Wednesday, 9 October 2013

Looking For A Good Time - The Partridge Family

I for one don't see too many Partridges in the 'field' these days so it was a coincidence that Mousey the Game Keeper delivered a couple of brace of Red-legged's here this morning. From a prestigious 'shoot' in the north of the county (Dorset), owned by an Arabian Sheik, it is probably only these institutions that keep the populations going these days.
 RED-LEGGED PARTRIDGE
All 4 were quickly made ready for the oven with a Madeira jus.
Something of a 'RARITY' and a 'quality' catch
BLAIR'S MOCHA*
has to be on the 'Want List' of every Moth'er the appropriate
annotation has been made!
DEEP-BROWN DART
DELICATE*
One of several variations of
BEADED CHESTNUT
DUSKY THORN
Unfortunately, a very worn specimen of
SMALL MOTTLED WILLOW*
The Mocha, Delicate and Willow, all 'migrants' combine to make what has been described as a "pretty damn good migrant night particularly so far from the Coastal Fringe"! * denotes New to the Property List which, after just one year trapping, stands at 182.
 The coincidence mentioned above came on arrival at the
 
 KEYHAVEN and PENNINGTON NATURE RESERVES
Barely out of the car a gentleman, with a telescope, the other side
of the gate got me onto a lone
GREY PARTRIDGE
well viewable through his optic but a little distant for the best of image. Lacking what is often described as an inverted, deep chestnut coloured 'horseshoe' on the belly this was likely a juvenile bird.
GREY PARTRIDGE (Wiki).
These days I rather favour this reserve as being just a 30 minutes drive from the farm and requiring a minimum amount of walking to access all areas. Not particularly a 'twitch' (the practice of racing off to see a rare bird reported earlier) but there was an 'evens' chance of happening upon an American vagrant. One problem, this bird has been reported from both Keyhaven and Pennington, adjoining reserves, with a pinpoint being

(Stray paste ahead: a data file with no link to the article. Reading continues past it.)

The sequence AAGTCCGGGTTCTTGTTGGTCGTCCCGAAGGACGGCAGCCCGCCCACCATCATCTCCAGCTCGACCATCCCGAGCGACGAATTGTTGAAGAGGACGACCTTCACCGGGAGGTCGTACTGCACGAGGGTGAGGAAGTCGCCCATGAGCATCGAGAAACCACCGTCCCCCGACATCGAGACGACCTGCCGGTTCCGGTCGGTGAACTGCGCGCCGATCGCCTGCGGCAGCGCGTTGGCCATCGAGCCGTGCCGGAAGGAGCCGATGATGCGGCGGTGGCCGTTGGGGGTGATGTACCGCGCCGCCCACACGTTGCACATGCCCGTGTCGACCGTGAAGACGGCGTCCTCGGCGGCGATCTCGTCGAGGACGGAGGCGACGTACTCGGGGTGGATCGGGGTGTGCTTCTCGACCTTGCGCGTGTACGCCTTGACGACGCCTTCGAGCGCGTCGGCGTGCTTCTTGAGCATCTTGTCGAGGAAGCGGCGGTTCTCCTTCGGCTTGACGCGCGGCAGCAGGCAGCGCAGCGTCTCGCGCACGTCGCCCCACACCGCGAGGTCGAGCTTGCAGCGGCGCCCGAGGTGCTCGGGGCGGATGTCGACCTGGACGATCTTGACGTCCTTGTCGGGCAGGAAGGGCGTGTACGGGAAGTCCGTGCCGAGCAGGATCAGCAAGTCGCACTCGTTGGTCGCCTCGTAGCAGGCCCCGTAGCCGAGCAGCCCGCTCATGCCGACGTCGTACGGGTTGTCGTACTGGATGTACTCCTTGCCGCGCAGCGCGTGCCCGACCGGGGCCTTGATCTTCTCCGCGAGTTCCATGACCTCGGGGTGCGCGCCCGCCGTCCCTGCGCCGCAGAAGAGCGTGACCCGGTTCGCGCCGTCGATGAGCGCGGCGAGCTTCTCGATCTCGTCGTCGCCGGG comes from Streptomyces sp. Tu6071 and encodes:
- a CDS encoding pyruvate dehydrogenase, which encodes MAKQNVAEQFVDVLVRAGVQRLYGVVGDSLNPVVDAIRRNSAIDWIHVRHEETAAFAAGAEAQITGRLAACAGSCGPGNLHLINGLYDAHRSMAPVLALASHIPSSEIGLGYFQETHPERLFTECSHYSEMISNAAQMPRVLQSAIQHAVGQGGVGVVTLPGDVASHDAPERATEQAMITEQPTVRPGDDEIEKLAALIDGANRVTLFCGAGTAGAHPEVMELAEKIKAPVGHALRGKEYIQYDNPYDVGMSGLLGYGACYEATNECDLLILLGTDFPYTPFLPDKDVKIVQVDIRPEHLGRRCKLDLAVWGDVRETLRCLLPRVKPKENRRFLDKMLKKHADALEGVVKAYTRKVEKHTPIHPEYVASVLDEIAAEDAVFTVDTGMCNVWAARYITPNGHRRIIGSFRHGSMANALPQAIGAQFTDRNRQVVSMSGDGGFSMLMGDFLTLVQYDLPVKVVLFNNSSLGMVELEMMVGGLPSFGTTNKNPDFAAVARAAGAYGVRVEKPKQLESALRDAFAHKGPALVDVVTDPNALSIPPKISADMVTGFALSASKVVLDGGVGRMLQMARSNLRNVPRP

BUTT'S LAGOON
There I was re-joined by the man with the 'scope and AN Other making life a little easier "many eyes making light spotting"! First up was the most unusual sight, one which none of us had encountered before of a
WATER RAIL bathing - novel!
MEADOW PIPITs
were numerous along with good numbers of Skylark and Lapwing
and just a small trickle of Swallows.
In total we managed to spot among the Dunlin and Redshank
c3 LITTLE STINT
in company with
BLACK-TAILED GODWIT
and COMMON SNIPE
During this period we had also picked up on a medium size Wader
mostly hidden by reeds in a crouched position with head under wing.
In company with another Common Snipe it looked to be smaller and brought back memories of a similar bird at Lodmoor in 2011 which at times favoured tall vegetation. Eventually in emerged to reveal itself as the relatively long staying
LONG-BILLED DOWITCHER

occasionally standing close to REDSHANK for comparison
or allowing other good views.
An image of the 2011 Lodmoor
LONG-BILLED DOWITCHER
video
and short video footage of the same bird.
PS - The Partridges 'ate' a treat!
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